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League panel: Most schools have security in place

Dr. Oliver Robinson Superintndent of the Shenendehowa School District, right, speaks at Ballston Spa High School about gun violence and prevention in schools with Kathleen Donahue, vice president of New York State United Teachers at Ballston Spa High School Thursday.
Photographer: Peter R. Barber
Dr. Oliver Robinson Superintndent of the Shenendehowa School District, right, speaks at Ballston Spa High School about gun violence and prevention in schools with Kathleen Donahue, vice president of New York State United Teachers at Ballston Spa High School Thursday.
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Schools may have tightened their security measures recently, but most already had extensive security before the Newtown shootings, speakers said at a panel discussion Thursday night on keeping children safe from school gun violence. Since the Connecticut massacre, state Trooper Kevin McMahon has been reassigned from road patrol to work on security with school districts in Saratoga, Warren and Washington counties. “I have yet to find any districts that have major shortcomings,” he said. Measures ...


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comments

tplansing
January 29, 2013
1:41 p.m.

[ Flag Post ]

Dr Keller did a nice job of skating around the issue, and not committing himself to any form of direct answers to the issue at hand from what I could see from the newspaper article.

I agree with Mrs Nugent when she says, "too many children have been killed by guns in America." What I don't understand is why she doesn't break-down her statistics to what the incidents of exactly how these children were killed by those guns. Like the news media, it appears that she has clumped all of her facts to make it sound like all of those deaths were the results of mass murders in our schools.

Ms Donahue, make another fine point with putting bullet-proof glass at the entrances of the schools. What she has failed to consider are the rest of the windows in the school that are not bullet-proof! Does she really think that those windows are going to stop a bullet? It would depend on the caliber of the weapon, and the type bullet fired from the weapon and how the ballistics are figured.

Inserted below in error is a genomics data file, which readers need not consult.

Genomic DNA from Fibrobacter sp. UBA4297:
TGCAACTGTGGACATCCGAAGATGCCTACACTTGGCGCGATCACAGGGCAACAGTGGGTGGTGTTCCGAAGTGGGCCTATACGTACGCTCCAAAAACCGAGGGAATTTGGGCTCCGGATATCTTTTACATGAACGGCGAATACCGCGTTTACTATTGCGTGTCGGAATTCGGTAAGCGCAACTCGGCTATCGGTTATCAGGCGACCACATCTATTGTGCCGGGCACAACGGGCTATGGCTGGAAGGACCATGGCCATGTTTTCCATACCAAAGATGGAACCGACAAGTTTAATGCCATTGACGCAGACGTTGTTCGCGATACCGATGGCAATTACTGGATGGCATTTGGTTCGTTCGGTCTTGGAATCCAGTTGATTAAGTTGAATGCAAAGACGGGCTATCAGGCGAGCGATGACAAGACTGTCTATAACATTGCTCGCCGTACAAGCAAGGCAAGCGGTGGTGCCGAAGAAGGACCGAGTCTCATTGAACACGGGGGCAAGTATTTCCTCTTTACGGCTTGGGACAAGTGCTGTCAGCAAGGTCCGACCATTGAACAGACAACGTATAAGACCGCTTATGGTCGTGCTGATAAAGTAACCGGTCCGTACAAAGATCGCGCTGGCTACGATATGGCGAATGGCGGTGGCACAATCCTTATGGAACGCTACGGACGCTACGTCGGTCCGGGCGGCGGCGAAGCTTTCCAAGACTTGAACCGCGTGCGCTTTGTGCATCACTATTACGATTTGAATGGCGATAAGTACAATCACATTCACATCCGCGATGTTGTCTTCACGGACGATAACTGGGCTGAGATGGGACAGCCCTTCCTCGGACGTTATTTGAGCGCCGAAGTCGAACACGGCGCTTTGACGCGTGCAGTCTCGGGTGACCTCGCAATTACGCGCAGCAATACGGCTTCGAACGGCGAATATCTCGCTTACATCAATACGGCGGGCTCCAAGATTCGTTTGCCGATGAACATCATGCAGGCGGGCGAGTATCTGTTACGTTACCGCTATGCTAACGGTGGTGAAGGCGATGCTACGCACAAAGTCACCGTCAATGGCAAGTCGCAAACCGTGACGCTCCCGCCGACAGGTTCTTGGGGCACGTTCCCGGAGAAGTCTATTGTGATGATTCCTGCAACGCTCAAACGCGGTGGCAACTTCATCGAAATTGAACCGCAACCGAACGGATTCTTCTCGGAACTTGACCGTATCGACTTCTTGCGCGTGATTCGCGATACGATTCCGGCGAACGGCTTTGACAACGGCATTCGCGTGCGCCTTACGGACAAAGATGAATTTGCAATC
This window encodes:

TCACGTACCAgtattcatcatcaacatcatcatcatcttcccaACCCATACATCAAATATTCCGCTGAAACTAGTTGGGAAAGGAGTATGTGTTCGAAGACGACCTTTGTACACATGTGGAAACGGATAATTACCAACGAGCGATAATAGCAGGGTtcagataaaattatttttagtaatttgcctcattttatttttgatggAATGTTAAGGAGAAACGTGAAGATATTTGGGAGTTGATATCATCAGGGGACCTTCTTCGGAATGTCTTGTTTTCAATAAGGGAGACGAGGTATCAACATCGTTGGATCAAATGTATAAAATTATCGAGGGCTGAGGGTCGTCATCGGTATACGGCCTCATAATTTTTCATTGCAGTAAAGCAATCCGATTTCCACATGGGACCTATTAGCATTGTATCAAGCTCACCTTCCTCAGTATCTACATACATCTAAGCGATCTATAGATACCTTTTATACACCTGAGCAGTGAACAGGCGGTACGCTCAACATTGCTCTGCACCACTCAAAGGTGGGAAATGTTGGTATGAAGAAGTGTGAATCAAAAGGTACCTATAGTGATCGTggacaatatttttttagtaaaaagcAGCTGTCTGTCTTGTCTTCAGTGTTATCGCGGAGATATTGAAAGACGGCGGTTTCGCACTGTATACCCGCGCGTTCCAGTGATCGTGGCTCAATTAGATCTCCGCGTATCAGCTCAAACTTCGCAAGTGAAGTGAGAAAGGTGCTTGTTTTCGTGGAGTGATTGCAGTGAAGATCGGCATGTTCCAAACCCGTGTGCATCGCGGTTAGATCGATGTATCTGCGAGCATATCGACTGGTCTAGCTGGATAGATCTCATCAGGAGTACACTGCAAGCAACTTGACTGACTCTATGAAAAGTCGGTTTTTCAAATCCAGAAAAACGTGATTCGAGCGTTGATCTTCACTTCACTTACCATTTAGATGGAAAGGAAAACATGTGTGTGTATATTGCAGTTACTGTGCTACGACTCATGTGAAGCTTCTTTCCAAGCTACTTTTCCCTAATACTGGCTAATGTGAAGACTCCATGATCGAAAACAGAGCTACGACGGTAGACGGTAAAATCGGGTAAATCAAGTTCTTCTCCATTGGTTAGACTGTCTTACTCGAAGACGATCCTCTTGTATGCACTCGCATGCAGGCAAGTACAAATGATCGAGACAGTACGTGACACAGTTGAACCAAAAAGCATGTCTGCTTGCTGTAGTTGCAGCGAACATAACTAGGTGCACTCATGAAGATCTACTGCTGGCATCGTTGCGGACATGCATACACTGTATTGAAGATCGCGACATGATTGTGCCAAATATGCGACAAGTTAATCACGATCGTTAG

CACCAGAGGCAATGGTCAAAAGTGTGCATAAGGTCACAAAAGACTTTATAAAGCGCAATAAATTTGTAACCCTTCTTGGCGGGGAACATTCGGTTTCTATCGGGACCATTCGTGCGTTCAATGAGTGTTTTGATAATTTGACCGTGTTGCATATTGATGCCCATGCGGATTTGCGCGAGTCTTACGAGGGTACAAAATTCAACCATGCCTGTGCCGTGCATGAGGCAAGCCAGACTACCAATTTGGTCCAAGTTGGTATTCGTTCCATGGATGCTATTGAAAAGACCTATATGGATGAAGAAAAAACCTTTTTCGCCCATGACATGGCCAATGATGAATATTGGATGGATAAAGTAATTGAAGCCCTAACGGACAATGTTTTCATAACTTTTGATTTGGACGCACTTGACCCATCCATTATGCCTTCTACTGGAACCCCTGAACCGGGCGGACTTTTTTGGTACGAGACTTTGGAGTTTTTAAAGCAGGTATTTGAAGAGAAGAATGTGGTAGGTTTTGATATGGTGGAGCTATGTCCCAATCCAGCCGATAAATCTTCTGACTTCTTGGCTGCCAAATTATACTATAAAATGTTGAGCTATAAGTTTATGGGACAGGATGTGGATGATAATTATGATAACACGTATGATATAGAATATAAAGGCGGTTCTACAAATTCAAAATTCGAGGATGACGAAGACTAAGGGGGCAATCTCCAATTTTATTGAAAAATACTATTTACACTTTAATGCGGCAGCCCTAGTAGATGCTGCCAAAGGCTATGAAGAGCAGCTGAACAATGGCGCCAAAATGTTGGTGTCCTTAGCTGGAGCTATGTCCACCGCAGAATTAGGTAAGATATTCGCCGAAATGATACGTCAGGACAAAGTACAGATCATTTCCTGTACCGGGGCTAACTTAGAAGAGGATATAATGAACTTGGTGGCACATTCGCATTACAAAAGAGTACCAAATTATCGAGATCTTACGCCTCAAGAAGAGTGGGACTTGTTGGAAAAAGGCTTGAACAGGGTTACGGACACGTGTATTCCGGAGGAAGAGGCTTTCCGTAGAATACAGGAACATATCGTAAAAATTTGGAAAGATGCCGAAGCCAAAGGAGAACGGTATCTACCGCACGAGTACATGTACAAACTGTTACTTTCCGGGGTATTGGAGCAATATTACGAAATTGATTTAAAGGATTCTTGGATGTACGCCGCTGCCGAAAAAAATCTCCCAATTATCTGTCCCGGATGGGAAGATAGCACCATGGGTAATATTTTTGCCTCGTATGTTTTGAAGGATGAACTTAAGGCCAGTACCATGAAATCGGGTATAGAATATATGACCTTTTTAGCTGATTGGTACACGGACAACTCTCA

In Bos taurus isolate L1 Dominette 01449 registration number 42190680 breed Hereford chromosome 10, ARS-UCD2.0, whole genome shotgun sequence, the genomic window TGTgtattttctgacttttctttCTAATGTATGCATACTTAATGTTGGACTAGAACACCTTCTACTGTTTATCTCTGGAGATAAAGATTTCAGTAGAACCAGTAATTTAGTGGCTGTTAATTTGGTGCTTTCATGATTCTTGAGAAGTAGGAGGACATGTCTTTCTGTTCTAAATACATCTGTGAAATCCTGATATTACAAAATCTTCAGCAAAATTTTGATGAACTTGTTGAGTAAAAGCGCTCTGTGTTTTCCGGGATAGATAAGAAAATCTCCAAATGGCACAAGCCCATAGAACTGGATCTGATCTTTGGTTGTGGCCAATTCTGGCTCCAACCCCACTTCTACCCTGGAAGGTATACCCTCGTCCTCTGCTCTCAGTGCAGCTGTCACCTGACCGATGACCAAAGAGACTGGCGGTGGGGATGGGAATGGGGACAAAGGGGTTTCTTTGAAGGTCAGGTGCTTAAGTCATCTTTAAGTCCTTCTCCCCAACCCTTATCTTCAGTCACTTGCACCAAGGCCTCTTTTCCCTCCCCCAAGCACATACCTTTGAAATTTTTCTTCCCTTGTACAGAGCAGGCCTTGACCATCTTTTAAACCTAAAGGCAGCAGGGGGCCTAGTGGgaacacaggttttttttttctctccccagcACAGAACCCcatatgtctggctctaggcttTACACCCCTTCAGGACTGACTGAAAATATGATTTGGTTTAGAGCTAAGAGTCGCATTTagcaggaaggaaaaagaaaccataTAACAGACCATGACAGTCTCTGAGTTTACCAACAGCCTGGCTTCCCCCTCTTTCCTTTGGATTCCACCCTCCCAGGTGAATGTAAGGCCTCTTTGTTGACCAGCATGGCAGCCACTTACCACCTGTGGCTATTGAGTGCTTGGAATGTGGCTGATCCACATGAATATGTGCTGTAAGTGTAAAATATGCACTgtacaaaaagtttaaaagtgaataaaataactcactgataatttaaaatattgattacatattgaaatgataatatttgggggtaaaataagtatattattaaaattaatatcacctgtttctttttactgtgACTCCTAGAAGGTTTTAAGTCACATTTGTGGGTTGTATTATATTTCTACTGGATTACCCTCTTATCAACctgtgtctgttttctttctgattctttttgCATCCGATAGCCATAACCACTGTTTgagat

I agree with Trooper McMaon, it is not that any sort of particular type of weapon or ammunition should be banned from the people! That is not where the problem stems from. The problem stems from where those weapons available to those who used them in the commission of their crime(s).

In the case of the youngster locally, it was probably that the father had been careless of where he had kept that weapon, and the youngster had discovered where it was kept. Through curiosity, the youngster was showing his friend his Dad's gun, and not knowing the proper safe handling procedures, BANG! It went off and we lost a child. Those boys in Columbine, had planned this crime, for reasons that we will probably never know the truth. Newtown, CT?? We will never know what the shooters problem was, as he shot himself. And there are many more!

Or the person who used the weapon in the crime might have gotten it from the black market, where most criminals go for items that are unobtainable come from, (Unmarked, unrecorded, unlisted anywhere, unknown). Or may have been the spoils of another crime that was committe elsewhere. And not necessarily in any place local to where the devestating shooting occurred.

Dr. Keller and a team of the brightest Psycologists, Sociologists, Criminologists, in the nation or the world could gather together to try to figure these problems out, and will never come to a definite conclusion because each of us are different, and that is the way we were originally made. And everything that we do in life is all learned by those before us. I believe that our development has taken a long time to come to the point of where we are today, and at some point, we will have to answer to our maker for our good deeds and or sins. "Our day of judgement." But that is a topic for another time.

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